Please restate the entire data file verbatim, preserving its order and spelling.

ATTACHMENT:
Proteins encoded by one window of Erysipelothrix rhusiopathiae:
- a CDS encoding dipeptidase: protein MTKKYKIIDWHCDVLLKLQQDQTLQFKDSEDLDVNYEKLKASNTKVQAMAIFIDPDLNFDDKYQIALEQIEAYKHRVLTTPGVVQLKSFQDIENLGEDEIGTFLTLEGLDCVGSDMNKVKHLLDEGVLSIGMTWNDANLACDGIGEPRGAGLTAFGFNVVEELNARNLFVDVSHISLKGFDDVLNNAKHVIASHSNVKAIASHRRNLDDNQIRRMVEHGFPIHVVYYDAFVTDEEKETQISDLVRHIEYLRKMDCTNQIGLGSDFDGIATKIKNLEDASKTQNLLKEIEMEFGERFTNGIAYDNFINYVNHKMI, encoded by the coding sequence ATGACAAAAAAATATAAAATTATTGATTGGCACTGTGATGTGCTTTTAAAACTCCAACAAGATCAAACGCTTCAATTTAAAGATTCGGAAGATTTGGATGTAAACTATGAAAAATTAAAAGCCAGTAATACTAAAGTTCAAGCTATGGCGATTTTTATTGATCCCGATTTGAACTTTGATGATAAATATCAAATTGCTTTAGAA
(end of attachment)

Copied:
Proteins encoded by one window of Erysipelothrix rhusiopathiae:
- a CDS encoding dipeptidase: protein MTKKYKIIDWHCDVLLKLQQDQTLQFKDSEDLDVNYEKLKASNTKVQAMAIFIDPDLNFDDKYQIALEQIEAYKHRVLTTPGVVQLKSFQDIENLGEDEIGTFLTLEGLDCVGSDMNKVKHLLDEGVLSIGMTWNDANLACDGIGEPRGAGLTAFGFNVVEELNARNLFVDVSHISLKGFDDVLNNAKHVIASHSNVKAIASHRRNLDDNQIRRMVEHGFPIHVVYYDAFVTDEEKETQISDLVRHIEYLRKMDCTNQIGLGSDFDGIATKIKNLEDASKTQNLLKEIEMEFGERFTNGIAYDNFINYVNHKMI, encoded by the coding sequence ATGACAAAAAAATATAAAATTATTGATTGGCACTGTGATGTGCTTTTAAAACTCCAACAAGATCAAACGCTTCAATTTAAAGATTCGGAAGATTTGGATGTAAACTATGAAAAATTAAAAGCCAGTAATACTAAAGTTCAAGCTATGGCGATTTTTATTGATCCCGATTTGAACTTTGATGATAAATATCAAATTGCTTTAGAA